In the first comprehensive study of the birth of Japanese commercial publishing, Dr Laura Moretti investigates the vibrant world of vernacular popular literature. She marshals new data on the magnitude of the seventeenth-century publishing business and highlights the diversity and porosity of its publishing genres. Moretti explores how booksellers sparked interest among readers across the spectrum of literacies and demonstrates how they tantalized consumers with vital ethical, religious, societal, and interpersonal knowledge. Crucially, readers experienced entertainment within the didactic, finding pleasure in the profit gained from acquiring knowledge by interacting with transformative literature. Culling from a rich variety of archival materials, Pleasure in Profit questions traditional literary histories of this period and speaks to broader conversations about the category of the literary.
The book launch for the Daiwa Anglo-Japanese Foundation is designed as a talk where Dr Moretti will present some of the key arguments that she puts forward in Pleasure in Profit. She will also introduce a number of primary sources and flesh out the wealth of information packed in this monograph.
Pleasure in Profit – Popular Prose in Seventeenth-Century Japan is published by Columbia University Press. It is available for purchase at this link. A discount voucher will be provided for attendees of this event.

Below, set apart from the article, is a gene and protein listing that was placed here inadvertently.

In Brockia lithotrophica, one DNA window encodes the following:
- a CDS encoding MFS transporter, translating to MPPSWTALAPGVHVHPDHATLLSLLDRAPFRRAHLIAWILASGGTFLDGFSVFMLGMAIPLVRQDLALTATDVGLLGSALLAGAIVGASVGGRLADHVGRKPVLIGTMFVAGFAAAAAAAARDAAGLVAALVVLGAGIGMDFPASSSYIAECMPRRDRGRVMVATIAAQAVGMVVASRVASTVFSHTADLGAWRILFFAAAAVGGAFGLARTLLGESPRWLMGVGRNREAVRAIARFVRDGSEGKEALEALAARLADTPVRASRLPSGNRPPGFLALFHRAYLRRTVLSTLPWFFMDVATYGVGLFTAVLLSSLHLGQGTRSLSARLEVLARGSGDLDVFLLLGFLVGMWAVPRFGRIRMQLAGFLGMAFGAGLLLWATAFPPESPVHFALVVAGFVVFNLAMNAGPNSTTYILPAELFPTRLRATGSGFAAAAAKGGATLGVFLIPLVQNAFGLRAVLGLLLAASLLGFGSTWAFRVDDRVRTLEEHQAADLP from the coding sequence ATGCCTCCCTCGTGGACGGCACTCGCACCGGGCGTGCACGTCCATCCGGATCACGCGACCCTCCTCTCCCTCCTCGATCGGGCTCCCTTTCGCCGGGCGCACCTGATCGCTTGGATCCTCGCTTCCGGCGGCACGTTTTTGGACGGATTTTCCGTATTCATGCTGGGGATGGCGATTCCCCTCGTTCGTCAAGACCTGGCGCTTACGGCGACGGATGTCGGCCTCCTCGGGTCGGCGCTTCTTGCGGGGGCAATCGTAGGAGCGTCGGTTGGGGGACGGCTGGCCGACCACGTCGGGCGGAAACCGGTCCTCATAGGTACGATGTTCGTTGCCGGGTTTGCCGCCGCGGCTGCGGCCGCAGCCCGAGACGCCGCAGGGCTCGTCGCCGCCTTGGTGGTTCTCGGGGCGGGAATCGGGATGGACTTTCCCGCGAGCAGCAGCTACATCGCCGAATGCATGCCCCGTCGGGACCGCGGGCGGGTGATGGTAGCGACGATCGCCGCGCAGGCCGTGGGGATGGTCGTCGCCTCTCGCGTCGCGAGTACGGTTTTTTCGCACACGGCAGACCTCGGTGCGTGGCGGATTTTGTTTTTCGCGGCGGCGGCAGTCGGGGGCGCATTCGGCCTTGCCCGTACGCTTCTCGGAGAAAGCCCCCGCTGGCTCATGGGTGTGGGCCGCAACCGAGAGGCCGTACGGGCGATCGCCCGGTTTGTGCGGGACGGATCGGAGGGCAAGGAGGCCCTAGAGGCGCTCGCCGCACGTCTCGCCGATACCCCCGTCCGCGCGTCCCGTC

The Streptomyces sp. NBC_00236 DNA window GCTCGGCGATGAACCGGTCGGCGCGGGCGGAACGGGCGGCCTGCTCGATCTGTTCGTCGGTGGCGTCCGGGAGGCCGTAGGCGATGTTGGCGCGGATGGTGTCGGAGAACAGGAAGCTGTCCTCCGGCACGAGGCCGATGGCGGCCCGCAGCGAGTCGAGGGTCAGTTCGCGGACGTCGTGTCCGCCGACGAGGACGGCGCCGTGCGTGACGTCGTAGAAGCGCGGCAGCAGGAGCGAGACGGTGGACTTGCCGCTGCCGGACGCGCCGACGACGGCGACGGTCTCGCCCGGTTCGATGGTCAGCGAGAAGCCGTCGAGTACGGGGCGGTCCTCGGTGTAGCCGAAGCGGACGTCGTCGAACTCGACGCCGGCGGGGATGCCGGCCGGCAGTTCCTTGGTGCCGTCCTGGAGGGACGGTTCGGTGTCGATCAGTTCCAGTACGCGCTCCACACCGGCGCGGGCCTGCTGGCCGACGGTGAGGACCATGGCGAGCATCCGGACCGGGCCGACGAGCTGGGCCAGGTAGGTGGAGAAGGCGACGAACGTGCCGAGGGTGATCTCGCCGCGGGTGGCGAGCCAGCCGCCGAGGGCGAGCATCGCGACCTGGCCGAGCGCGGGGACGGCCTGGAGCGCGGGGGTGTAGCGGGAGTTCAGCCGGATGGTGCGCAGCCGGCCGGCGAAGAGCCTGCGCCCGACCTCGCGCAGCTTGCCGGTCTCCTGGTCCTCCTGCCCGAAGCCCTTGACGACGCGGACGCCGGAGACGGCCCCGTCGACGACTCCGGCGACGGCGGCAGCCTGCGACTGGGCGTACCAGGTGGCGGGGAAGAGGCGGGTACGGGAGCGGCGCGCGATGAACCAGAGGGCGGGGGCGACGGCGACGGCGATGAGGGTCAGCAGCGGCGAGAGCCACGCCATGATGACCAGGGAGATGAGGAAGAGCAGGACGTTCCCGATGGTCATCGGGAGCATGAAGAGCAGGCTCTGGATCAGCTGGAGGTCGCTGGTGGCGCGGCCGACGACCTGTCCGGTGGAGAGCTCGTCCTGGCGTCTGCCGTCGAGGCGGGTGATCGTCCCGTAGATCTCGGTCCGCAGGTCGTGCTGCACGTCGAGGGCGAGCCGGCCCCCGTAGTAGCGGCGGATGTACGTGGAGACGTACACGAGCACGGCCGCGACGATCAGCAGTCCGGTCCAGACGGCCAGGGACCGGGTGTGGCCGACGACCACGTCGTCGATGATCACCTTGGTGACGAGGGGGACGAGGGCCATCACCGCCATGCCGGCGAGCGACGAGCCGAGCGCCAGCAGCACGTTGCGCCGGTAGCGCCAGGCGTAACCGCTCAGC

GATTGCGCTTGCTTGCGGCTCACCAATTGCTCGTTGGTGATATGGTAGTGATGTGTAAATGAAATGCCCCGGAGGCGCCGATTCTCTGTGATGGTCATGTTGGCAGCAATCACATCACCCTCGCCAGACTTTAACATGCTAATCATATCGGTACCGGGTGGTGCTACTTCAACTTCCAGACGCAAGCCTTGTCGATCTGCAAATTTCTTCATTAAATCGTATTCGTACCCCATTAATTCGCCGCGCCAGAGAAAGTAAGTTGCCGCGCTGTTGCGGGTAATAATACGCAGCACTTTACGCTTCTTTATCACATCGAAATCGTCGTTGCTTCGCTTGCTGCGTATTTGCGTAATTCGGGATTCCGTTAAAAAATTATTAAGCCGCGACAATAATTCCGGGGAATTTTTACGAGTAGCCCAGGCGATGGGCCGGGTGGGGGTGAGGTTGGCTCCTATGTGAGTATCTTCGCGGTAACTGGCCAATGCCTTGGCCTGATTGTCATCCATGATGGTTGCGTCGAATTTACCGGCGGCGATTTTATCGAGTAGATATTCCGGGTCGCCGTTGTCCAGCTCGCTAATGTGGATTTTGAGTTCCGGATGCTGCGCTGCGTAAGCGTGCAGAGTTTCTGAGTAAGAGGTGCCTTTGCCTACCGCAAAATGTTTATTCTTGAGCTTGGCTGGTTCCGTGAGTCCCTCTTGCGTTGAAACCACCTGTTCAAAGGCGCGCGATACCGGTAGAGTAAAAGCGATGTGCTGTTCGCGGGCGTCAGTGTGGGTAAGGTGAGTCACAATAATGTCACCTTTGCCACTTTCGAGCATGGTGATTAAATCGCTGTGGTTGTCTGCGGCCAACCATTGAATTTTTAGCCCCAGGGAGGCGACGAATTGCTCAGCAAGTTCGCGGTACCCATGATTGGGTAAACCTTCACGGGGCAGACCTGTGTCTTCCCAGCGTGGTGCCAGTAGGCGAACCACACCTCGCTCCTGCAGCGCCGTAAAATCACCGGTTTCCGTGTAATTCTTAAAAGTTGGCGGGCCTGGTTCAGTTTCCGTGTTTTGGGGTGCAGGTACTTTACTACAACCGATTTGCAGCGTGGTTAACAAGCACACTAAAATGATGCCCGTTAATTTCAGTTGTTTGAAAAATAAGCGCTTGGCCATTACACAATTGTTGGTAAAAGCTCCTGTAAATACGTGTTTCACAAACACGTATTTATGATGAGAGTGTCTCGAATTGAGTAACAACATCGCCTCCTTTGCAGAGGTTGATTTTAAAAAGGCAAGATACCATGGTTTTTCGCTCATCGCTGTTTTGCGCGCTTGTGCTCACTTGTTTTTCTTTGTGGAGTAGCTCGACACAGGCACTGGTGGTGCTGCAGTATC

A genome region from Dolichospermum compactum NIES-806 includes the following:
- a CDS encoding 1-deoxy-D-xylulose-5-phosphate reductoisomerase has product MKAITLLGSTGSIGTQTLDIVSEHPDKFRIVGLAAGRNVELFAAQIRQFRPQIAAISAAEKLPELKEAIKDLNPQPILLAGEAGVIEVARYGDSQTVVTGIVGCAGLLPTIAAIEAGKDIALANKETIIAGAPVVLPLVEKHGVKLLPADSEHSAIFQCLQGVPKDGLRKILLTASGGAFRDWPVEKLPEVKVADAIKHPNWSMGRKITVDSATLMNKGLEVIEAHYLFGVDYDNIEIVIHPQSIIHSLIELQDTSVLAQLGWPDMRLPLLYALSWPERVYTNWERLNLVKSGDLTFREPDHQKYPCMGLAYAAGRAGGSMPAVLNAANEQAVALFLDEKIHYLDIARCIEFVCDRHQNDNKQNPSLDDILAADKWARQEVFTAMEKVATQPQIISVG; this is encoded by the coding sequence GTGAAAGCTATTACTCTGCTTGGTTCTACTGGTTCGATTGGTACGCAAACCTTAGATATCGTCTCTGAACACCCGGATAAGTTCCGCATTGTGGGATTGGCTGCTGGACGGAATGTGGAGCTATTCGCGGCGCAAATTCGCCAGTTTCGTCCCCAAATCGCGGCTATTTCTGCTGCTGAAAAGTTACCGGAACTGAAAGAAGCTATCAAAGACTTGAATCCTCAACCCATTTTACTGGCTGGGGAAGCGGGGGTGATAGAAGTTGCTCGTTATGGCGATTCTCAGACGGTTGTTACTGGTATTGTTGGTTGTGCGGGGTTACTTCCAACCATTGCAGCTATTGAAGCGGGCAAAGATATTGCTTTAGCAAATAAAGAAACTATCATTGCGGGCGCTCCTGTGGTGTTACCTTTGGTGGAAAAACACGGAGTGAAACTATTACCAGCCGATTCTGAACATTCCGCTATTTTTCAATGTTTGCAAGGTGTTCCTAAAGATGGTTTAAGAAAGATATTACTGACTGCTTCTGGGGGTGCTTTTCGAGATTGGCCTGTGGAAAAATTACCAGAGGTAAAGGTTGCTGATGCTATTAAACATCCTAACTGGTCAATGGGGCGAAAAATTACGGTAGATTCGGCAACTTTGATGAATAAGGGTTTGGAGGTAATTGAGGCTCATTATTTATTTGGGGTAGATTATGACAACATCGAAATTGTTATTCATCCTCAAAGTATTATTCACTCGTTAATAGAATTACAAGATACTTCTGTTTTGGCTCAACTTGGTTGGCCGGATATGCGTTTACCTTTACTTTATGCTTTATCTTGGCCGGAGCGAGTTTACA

About the contributors
Dr Laura Moretti
Dr Laura Moretti is a Senior Lecturer in Premodern Japanese Studies at the University of Cambridge and a fellow at Emmanuel College. Her research focusses on early modern Japanese prose, with a specific interest in popular literature. Her new project investigates playful reading in a wide range of early modern materials, including graphic narratives and ephemera. She has published a wide range of articles in English and Japanese and is also the author of Recasting the Past: An Early Modern “Tales of Ise” for Children (Brill, 2016), which was presented at Daiwa Anglo-Japanese Foundation in 2017.
Date: Tuesday 26 January 2021
UK Time: 12:00pm-1:00pm (GMT)
Japan Time: 9:00pm-10:00pm (GMT+9)
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